Introduction to Information Literacy: Week 6 Books, Bias and Print Periodicals
From Reference to “Regular” • Use the Online Public Access Catalog (OPAC) to find circulating books • There are two Santa Rosa Junior College Libraries: Plover Library at the Santa Rosa campus and Mahoney Library at the Petaluma campus • Students can borrow books from either library. If a book you want to read is checked in but at another campus, it is possible to have the book sent to JC library of your choice. • The SRJC libraries contain materials and access to information that supports the curriculum of the college; however, students have access to other local libraries.
Sonoma County Libraries • The Sonoma County Library District is a unified, county-wide library system. Branches extend as far north as Cloverdale, south to Petaluma, and west to Sebastopol and east to Sonoma. • No matter which branch of the library system you use regularly, you can have materials sent to you from any other branch in the system. • In addition, the Sonoma County Library participates in resource sharing with many other North Bay area libraries. You may make requests to borrow those materials yourself through the library's "Super Search" program. • The Sonoma County Library also provides access to online databases for its patrons (users). • The Sonoma County Library’s web address is: http://www.sonomalibrary.org
Sonoma State University • The University Library serves the academic program of the Sonoma State University. While the Santa Rosa Junior College is a two-year college serving the needs of students in their first two years of higher education, the University is a four-year institution which also offers master degrees in a wide array of subject areas. • This means that the information needs of SSU students include resources which go into greater depth than those you might find at SRJC. • At the SSU library you will find the same types of information resources as the JC, but you will also find more material (or more in-depth material) on more specific subheadings of various research topics. • Sonoma State University and the Santa Rosa Junior College have reciprocal lending agreements. This means you can borrow books from the SSU Library using your SRJC student ID. • The SSU library’s web page is located at: http://libweb.sonoma.edu/default.html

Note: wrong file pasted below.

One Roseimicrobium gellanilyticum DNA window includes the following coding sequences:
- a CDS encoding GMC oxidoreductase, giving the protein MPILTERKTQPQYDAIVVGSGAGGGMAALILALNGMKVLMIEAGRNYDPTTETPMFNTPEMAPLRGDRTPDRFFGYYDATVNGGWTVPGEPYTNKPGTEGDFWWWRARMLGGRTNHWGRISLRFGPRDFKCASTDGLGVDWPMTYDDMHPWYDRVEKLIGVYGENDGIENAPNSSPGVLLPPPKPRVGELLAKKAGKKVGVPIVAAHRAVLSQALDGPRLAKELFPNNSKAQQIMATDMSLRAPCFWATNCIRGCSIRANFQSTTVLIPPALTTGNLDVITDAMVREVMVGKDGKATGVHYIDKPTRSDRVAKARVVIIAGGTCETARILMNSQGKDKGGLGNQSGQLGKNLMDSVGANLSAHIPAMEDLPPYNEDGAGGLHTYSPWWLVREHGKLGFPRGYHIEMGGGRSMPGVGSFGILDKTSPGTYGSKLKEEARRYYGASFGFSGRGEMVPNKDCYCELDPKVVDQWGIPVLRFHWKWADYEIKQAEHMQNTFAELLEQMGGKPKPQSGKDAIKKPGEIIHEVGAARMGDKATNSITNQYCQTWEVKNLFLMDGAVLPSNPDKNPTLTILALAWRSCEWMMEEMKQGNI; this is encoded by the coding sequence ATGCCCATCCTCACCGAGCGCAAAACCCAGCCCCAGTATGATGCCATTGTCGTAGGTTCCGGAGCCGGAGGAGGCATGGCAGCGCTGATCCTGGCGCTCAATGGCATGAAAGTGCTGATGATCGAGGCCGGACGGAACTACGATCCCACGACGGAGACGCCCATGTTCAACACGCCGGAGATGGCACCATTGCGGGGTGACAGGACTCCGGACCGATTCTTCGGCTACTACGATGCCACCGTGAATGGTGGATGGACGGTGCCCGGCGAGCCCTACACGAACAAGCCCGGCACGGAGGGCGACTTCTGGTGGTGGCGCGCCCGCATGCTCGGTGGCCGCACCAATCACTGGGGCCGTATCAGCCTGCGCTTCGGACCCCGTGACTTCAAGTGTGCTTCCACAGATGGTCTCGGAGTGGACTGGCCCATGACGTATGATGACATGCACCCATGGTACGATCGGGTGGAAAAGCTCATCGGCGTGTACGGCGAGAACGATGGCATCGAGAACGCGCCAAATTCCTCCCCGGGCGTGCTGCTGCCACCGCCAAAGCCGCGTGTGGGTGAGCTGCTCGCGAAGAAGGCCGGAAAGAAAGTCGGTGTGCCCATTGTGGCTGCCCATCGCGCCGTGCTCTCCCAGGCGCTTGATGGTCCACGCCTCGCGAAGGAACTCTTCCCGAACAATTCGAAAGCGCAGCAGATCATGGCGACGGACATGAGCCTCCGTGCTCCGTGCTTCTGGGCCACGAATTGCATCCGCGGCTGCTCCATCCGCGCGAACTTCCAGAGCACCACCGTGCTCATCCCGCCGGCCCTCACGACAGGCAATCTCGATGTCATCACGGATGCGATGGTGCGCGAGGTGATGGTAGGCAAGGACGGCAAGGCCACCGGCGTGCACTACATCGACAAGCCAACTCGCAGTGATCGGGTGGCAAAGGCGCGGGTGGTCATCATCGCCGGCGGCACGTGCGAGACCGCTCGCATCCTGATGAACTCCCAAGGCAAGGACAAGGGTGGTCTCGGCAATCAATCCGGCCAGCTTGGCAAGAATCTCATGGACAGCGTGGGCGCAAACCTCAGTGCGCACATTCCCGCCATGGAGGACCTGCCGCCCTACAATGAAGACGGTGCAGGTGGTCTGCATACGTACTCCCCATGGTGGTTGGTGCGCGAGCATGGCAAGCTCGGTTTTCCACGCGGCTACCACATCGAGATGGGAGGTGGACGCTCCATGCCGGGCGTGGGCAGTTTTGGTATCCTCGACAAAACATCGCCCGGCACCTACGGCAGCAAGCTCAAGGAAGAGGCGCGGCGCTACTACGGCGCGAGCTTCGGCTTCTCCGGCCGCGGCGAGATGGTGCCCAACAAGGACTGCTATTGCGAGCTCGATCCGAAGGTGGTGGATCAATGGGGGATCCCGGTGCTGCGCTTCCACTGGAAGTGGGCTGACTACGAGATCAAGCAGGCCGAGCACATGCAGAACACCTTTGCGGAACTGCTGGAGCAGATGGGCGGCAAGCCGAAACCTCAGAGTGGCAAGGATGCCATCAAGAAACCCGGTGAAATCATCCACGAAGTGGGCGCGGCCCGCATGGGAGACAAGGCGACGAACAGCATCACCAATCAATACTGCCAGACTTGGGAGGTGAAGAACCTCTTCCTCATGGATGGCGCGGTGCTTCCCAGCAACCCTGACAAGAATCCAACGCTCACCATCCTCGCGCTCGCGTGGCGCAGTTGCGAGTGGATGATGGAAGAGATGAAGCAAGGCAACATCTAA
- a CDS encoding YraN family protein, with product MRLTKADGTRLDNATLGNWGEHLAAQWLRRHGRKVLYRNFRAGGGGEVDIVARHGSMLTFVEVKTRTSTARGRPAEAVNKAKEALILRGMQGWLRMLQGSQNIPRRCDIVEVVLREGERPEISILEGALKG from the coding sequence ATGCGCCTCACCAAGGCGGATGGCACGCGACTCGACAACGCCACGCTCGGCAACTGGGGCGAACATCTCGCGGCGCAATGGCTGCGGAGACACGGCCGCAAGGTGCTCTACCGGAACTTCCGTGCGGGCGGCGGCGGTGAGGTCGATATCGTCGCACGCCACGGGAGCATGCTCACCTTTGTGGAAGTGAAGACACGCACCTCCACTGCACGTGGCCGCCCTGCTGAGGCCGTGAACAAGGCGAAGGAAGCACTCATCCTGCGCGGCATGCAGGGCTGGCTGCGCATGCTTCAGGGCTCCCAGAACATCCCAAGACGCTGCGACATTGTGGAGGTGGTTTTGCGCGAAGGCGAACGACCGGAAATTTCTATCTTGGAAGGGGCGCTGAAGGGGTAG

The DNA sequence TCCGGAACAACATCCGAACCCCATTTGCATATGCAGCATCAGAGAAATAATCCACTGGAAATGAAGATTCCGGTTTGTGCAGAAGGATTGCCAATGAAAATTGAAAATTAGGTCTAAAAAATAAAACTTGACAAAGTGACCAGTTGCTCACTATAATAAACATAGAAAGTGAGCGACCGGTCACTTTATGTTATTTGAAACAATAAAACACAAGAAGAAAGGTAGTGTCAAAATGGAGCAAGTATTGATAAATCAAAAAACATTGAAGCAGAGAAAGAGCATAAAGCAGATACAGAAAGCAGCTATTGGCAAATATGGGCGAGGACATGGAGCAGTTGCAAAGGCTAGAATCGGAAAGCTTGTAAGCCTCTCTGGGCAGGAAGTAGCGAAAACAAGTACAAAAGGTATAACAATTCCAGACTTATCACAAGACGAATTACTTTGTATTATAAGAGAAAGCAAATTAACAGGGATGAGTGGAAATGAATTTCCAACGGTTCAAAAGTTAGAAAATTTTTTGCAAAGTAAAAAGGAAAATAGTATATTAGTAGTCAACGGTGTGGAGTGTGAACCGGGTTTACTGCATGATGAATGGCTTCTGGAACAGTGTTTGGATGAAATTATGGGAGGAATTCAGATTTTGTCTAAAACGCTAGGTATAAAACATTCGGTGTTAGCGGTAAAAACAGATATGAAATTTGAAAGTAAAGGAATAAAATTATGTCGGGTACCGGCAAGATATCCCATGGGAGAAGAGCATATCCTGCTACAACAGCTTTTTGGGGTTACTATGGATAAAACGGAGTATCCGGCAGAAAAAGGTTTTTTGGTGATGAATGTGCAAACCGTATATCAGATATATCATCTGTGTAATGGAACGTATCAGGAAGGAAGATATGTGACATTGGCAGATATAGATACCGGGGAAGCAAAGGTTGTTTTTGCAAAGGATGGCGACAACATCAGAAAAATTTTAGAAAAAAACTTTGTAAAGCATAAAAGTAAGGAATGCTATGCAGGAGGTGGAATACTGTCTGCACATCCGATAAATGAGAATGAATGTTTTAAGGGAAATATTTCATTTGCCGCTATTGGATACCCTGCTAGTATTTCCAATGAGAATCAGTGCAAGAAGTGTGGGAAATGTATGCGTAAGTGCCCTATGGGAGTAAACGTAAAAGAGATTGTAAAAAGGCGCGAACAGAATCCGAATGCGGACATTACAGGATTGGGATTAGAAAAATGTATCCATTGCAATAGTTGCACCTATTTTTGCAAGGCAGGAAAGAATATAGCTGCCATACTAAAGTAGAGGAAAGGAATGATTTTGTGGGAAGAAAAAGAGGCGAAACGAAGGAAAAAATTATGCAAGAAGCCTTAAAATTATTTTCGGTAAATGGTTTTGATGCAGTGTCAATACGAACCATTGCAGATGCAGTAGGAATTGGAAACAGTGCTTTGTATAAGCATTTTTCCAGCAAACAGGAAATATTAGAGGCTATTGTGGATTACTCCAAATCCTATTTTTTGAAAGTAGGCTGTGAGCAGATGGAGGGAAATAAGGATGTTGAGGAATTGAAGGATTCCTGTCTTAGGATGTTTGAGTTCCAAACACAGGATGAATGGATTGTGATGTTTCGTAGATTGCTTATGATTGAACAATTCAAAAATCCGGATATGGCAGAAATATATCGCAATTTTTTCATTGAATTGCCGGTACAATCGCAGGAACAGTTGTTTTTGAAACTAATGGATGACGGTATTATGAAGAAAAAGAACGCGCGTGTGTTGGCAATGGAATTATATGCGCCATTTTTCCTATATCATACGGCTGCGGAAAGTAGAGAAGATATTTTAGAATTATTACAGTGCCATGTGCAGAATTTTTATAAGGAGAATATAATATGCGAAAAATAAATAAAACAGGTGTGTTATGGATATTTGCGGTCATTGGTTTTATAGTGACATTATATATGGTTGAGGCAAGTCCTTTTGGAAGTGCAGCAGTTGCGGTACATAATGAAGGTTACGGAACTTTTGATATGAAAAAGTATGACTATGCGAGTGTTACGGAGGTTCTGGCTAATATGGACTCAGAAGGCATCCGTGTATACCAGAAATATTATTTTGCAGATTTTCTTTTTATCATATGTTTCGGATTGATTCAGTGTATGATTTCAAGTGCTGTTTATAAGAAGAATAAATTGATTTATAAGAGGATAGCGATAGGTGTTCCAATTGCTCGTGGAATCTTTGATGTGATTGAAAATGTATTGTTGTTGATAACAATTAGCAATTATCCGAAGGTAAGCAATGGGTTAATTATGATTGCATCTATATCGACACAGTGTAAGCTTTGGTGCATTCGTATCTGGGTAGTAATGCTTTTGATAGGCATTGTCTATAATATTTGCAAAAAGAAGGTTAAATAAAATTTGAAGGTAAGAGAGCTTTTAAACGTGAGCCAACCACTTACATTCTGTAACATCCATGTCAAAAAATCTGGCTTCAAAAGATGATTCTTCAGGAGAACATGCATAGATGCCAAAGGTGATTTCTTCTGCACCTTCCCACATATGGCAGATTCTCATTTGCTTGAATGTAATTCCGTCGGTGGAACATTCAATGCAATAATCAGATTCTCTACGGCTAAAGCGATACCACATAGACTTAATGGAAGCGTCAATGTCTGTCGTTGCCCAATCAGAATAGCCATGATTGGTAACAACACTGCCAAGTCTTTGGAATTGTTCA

Assignments for Next Week • Using the Library Catalog (OPAC) worksheet. • Book Source Assignment.
Detecting Bias in Periodical Sources • Bias itself is not inherently “evil.” In fact, the Opinion and Editorial (Op. Ed.) page in newspapers thrive on it. • Bias is not always deliberate. However, the background or attitudes of the writer can influence the news. • Biased reporting is mostly found in news and/or popular periodicals and Internet sources. However, bias can sometimes be observed in scientific or social science research: what is studied or researched may be the result of cultural bias.
Detecting Bias in the News The Center for Media Literacy identifies six ways in which bias can creep into news sources: • Bias through selection and omission. • Bias through placement. • Bias by headline. • Bias by photos, captions, and camera angles. • Bias through use of names and titles. • Bias by choice of words.